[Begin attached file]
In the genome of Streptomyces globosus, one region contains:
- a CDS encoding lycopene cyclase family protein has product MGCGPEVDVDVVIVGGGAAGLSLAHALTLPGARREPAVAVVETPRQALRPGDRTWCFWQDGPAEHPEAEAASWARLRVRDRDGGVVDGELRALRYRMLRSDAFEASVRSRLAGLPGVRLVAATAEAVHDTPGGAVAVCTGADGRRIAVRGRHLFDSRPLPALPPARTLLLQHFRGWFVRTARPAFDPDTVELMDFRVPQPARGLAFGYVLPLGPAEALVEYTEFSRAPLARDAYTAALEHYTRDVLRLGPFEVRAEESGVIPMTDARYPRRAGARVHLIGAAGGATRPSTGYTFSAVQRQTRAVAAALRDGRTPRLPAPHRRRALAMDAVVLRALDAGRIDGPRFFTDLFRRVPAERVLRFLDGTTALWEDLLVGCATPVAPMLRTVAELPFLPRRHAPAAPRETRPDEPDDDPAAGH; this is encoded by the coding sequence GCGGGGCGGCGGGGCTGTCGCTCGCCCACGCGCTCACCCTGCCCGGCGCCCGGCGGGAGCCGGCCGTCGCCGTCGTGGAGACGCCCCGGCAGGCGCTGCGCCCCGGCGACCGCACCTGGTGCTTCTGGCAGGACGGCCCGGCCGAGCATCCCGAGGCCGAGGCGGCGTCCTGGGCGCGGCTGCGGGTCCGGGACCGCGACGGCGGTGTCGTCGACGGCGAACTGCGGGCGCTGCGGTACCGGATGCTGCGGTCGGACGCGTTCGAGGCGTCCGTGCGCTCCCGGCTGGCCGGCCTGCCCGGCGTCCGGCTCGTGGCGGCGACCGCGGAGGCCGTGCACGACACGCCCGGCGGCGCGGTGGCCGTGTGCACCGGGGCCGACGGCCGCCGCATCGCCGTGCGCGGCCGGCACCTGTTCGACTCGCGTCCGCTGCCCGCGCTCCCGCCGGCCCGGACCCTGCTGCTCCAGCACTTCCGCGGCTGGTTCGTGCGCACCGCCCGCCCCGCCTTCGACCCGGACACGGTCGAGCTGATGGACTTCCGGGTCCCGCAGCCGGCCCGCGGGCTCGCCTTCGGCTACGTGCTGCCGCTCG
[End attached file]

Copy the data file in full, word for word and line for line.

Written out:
In the genome of Streptomyces globosus, one region contains:
- a CDS encoding lycopene cyclase family protein has product MGCGPEVDVDVVIVGGGAAGLSLAHALTLPGARREPAVAVVETPRQALRPGDRTWCFWQDGPAEHPEAEAASWARLRVRDRDGGVVDGELRALRYRMLRSDAFEASVRSRLAGLPGVRLVAATAEAVHDTPGGAVAVCTGADGRRIAVRGRHLFDSRPLPALPPARTLLLQHFRGWFVRTARPAFDPDTVELMDFRVPQPARGLAFGYVLPLGPAEALVEYTEFSRAPLARDAYTAALEHYTRDVLRLGPFEVRAEESGVIPMTDARYPRRAGARVHLIGAAGGATRPSTGYTFSAVQRQTRAVAAALRDGRTPRLPAPHRRRALAMDAVVLRALDAGRIDGPRFFTDLFRRVPAERVLRFLDGTTALWEDLLVGCATPVAPMLRTVAELPFLPRRHAPAAPRETRPDEPDDDPAAGH; this is encoded by the coding sequence GCGGGGCGGCGGGGCTGTCGCTCGCCCACGCGCTCACCCTGCCCGGCGCCCGGCGGGAGCCGGCCGTCGCCGTCGTGGAGACGCCCCGGCAGGCGCTGCGCCCCGGCGACCGCACCTGGTGCTTCTGGCAGGACGGCCCGGCCGAGCATCCCGAGGCCGAGGCGGCGTCCTGGGCGCGGCTGCGGGTCCGGGACCGCGACGGCGGTGTCGTCGACGGCGAACTGCGGGCGCTGCGGTACCGGATGCTGCGGTCGGACGCGTTCGAGGCGTCCGTGCGCTCCCGGCTGGCCGGCCTGCCCGGCGTCCGGCTCGTGGCGGCGACCGCGGAGGCCGTGCACGACACGCCCGGCGGCGCGGTGGCCGTGTGCACCGGGGCCGACGGCCGCCGCATCGCCGTGCGCGGCCGGCACCTGTTCGACTCGCGTCCGCTGCCCGCGCTCCCGCCGGCCCGGACCCTGCTGCTCCAGCACTTCCGCGGCTGGTTCGTGCGCACCGCCCGCCCCGCCTTCGACCCGGACACGGTCGAGCTGATGGACTTCCGGGTCCCGCAGCCGGCCCGCGGGCTCGCCTTCGGCTACGTGCTGCCGCTCG